Publications – Practitioner Resources
Below you can explore a series of practitioner resources for use in schools, colleges and/or HEIs. These resources are collaborative outputs delivered through our Action Forums and Groups and other projects. If you have any questions, please contact us.
AccessHE-Queen Mary University of London evaluation resources (2023)
Together with colleagues at Queen Mary University of London (QMUL), AccessHE has produced a literature review on the effectiveness of two commonplace widening participation interventions: general higher education information, advice and guidance (HE IAG) activities, and pre-access mentoring. The review summarises existing evidence on the impact of these interventions and will be of use to staff in higher education who are developing theories of change for new outreach activities.
At a time when new Access and Participation Plans are being written across London, it is crucial that higher education providers take an evidence-informed approach to their widening participation work. We hope that this literature review will complement other resources such as TASO’s recent report on the impact of face-to-face summer schools and add to our understanding of ‘what works’ in widening participation to higher education.
The literature review forms part of a wider collaborative project between AccessHE and QMUL to develop evaluation resources for our members. You can find more information about this in the menu tabs above.
Download: AccessHE-QMUL Literature Review (PDF, 0.3MB)
AccessHE-UKADIA Creative HE Apply Guide (2020)
AccessHE launches the second edition of the Creative HE Apply Guide (full press release here), a collaboration between higher education (HE) providers across England. Building on the success of the original guide released in 2018, this version – a collaboration between the AccessHE Creative Forum and the UK Art and Design Institutions Association (Ukadia) – showcases the breadth of creative HE study options available across England, and steers prospective students through the process of securing a place on those courses.
The decline in numbers of school pupils studying creative subjects at GCSE and A-Level in recent years has prompted concerns about access to creative HE study. However, as Marianne Shillingford, Creative Director of Dulux UK and author of the foreword to this guide points out, it is precisely the skills gained and refined through creative study that will have a societal premium attached to them in years to come. One need only look at rising inequality or the climate crisis to see that ‘the world needs creative solutions to the problems we all face’. The guide highlights the societal value of creative HE study, but also illustrates how it can contribute to increased well-being and lead to a fulfilling, multi-faceted career in one of the UK’s fastest-growing sectors. Just as importantly, it addresses some of the main myths and misconceptions linked to creative study to show that it is open to anyone, irrespective of age, background or skill level.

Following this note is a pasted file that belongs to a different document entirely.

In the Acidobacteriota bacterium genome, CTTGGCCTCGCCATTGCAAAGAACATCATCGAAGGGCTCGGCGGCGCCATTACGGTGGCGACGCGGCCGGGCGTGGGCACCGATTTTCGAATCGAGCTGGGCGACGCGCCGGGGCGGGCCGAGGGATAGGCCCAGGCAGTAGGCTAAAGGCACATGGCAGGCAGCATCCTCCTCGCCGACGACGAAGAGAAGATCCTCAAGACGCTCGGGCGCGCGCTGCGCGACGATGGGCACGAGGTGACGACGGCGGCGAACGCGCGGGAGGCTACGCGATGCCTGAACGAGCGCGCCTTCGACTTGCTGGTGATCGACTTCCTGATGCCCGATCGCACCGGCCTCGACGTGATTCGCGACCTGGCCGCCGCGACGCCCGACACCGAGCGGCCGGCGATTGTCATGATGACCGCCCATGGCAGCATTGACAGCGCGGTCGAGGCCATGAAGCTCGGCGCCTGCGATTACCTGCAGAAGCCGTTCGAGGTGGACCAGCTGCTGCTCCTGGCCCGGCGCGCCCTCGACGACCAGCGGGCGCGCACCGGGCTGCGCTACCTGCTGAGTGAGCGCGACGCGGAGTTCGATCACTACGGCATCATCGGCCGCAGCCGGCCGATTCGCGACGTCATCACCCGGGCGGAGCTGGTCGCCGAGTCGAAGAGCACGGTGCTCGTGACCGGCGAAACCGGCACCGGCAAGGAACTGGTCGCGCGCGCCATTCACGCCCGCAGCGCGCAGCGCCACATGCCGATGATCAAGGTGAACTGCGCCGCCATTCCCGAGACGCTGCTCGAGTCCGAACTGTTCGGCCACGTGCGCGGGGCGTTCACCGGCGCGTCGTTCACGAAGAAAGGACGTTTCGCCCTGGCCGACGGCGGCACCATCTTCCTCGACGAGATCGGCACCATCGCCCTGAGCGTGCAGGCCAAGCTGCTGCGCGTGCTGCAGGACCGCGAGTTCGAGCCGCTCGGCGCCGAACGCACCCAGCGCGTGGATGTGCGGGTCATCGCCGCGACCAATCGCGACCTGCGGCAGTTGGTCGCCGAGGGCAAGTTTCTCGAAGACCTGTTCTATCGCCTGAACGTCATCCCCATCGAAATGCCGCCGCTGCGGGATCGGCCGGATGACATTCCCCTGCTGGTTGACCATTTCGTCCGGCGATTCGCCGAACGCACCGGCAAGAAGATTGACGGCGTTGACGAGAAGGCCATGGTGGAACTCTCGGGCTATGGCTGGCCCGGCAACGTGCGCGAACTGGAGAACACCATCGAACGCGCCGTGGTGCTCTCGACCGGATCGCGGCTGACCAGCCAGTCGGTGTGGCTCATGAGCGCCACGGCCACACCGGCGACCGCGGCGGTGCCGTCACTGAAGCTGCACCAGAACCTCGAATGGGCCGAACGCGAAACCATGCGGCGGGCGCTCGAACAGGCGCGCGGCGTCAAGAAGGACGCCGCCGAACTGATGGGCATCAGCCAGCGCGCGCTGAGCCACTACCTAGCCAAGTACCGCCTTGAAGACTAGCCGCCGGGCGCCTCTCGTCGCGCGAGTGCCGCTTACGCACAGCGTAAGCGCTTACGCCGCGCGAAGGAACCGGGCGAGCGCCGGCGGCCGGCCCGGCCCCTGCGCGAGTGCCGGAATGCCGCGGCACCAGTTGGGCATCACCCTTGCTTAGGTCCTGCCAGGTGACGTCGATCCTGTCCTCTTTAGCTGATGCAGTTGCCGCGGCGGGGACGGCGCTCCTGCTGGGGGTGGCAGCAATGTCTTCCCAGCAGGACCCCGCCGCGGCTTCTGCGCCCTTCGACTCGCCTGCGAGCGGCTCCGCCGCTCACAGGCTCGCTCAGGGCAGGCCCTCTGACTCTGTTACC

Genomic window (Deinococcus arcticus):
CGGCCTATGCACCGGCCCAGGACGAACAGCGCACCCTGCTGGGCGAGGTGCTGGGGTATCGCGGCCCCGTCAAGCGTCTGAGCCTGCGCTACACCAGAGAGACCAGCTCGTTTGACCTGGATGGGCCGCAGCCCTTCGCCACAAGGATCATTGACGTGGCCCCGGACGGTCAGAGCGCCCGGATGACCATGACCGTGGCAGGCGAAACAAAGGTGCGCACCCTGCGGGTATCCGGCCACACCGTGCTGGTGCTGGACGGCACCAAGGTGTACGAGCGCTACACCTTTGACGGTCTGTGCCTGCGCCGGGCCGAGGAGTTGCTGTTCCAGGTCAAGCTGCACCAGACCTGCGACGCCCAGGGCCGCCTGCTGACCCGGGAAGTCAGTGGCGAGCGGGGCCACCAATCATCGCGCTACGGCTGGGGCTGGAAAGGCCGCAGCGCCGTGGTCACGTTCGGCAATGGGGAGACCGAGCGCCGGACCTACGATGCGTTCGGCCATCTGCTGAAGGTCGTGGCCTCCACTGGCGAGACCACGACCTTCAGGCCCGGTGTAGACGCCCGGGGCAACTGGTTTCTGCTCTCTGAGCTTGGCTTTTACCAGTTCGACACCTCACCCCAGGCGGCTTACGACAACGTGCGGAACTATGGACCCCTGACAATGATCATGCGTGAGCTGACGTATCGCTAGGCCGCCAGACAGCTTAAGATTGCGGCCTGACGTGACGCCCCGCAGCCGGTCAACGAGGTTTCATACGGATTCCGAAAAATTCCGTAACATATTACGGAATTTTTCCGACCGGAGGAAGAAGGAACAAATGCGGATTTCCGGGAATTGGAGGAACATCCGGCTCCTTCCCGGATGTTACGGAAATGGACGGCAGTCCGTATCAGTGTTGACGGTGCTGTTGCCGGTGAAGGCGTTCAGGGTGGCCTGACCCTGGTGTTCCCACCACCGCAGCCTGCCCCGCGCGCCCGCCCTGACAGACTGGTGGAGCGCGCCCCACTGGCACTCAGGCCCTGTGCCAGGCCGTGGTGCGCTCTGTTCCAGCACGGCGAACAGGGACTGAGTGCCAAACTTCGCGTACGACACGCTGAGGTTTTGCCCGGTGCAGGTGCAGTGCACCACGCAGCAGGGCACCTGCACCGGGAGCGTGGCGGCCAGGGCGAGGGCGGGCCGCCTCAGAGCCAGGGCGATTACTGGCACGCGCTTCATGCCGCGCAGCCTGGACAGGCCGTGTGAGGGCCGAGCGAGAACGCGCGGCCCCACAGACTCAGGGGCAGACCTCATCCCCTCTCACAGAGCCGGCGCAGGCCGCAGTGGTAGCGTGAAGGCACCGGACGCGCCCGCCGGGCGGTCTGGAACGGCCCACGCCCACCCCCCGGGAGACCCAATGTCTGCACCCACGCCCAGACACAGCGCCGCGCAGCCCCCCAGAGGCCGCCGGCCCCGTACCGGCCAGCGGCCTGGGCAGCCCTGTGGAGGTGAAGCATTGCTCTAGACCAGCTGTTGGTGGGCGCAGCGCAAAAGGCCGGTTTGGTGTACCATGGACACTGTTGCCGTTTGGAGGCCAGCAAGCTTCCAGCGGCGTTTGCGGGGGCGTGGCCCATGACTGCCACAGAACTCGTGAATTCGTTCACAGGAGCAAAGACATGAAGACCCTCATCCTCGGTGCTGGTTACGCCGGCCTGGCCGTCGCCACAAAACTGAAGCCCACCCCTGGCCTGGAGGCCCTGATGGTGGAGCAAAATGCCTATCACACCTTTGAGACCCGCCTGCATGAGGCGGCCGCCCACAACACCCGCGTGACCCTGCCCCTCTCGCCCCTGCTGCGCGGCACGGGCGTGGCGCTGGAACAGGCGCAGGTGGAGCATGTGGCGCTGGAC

To complement the detailed information on the application process from the original guide that has been updated for the current and future application cycles, this version includes a range of worksheets, for use by prospective students and by HE providers as part of outreach activities focused on routes into the creative and performing arts.
Download: AccessHE-UKADIA Creative HE Apply Guide – double-page spread version (PDF, 5.5MB)
Download: AccessHE-UKADIA Creative HE Apply Guide – single-page version (PDF, 5.72MB)
Download: AccessHE-UKADIA Creative HE Apply Guide – worksheets pack (PDF, 239KB)
AccessHE Creative HE Apply Guide (2018)
The introduction of the English Baccalaureate (EBacc) in 2010, together with the 2015 decision to make EBacc subjects compulsory in secondary schools and ongoing funding pressures, has led to the prioritisation of Science Technology Engineering and Mathematics (STEM) subjects at the expense of others – particularly the Creative Arts. Right now, young people in schools across the country are finding themselves unable to study arts subjects at GCSE and instead must fuel their passion outside of the classroom and often at great expense – placing those from low income backgrounds at a disadvantage.
If these young people are not being encouraged to study the arts at GCSE and/or cannot fund their passions, this will have (and is having) a knock-on effect in sixth forms and colleges: without having studied creative arts subjects at A Level or equivalent, students are struggling to demonstrate and evidence the right skills for studying these at higher education level. Moreover, there is a danger that those students applying for such courses are only those from certain backgrounds where there is a long-standing tradition and/or parental funding to support. Without a pipeline of suitable, trained talent, you can begin to appreciate the huge impact this change will have on the creative industries in London.
Launched in July 2018 as part of AccessHE Week 2018, the AccessHE Creative HE Apply Guide offers information and support for learners interested in applying to creative HE courses who are otherwise discouraged from pursuing their passions for the Creative Arts. You can download an electronic copy below. If you would like a physical copy, please contact us.
Download: AccessHE Creative HE Apply Guide (pdf, 1MB)
AccessHE Student Ambassador Forum Resources: Student Ambassador Handbook, Competency Tool, Employability Resources (2018 and earlier)
Members-only resources, accessible here.